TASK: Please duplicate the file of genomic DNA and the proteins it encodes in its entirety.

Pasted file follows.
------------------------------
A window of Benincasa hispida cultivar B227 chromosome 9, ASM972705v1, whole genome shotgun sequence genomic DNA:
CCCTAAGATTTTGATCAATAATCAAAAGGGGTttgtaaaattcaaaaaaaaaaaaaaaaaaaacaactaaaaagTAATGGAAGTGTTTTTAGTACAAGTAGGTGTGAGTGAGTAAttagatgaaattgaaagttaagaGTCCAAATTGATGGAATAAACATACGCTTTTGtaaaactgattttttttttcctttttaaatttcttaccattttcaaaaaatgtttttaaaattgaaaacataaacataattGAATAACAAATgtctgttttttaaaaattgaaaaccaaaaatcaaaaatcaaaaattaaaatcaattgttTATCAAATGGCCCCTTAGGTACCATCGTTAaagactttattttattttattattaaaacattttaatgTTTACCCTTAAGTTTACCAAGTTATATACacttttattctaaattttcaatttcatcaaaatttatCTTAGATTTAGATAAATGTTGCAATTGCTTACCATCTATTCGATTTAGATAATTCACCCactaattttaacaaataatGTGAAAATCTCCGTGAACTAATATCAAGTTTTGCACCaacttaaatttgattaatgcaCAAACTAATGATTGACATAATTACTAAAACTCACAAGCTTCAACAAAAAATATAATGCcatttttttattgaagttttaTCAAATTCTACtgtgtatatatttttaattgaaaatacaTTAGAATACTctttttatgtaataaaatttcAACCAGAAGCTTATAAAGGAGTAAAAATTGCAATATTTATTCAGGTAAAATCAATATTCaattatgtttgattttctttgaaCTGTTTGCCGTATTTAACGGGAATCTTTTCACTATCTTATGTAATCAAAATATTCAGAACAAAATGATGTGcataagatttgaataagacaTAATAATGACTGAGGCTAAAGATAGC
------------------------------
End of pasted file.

A window of Benincasa hispida cultivar B227 chromosome 9, ASM972705v1, whole genome shotgun sequence genomic DNA:
CCCTAAGATTTTGATCAATAATCAAAAGGGGTttgtaaaattcaaaaaaaaaaaaaaaaaaaacaactaaaaagTAATGGAAGTGTTTTTAGTACAAGTAGGTGTGAGTGAGTAAttagatgaaattgaaagttaagaGTCCAAATTGATGGAATAAACATACGCTTTTGtaaaactgattttttttttcctttttaaatttcttaccattttcaaaaaatgtttttaaaattgaaaacataaacataattGAATAACAAATgtctgttttttaaaaattgaaaaccaaaaatcaaaaatcaaaaattaaaatcaattgttTATCAAATGGCCCCTTAGGTACCATCGTTAaagactttattttattttattattaaaacattttaatgTTTACCCTTAAGTTTACCAAGTTATATACacttttattctaaattttcaatttcatcaaaatttatCTTAGATTTAGATAAATGTTGCAATTGCTTACCATCTATTCGATTTAGATAATTCACCCactaattttaacaaataatGTGAAAATCTCCGTGAACTAATATCAAGTTTTGCACCaacttaaatttgattaatgcaCAAACTAATGATTGACATAATTACTAAAACTCACAAGCTTCAACAAAAAATATAATGCcatttttttattgaagttttaTCAAATTCTACtgtgtatatatttttaattgaaaatacaTTAGAATACTctttttatgtaataaaatttcAACCAGAAGCTTATAAAGGAGTAAAAATTGCAATATTTATTCAGGTAAAATCAATATTCaattatgtttgattttctttgaaCTGTTTGCCGTATTTAACGGGAATCTTTTCACTATCTTATGTAATCAAAATATTCAGAACAAAATGATGTGcataagatttgaataagacaTAATAATGACTGAGGCTAAAGATAGC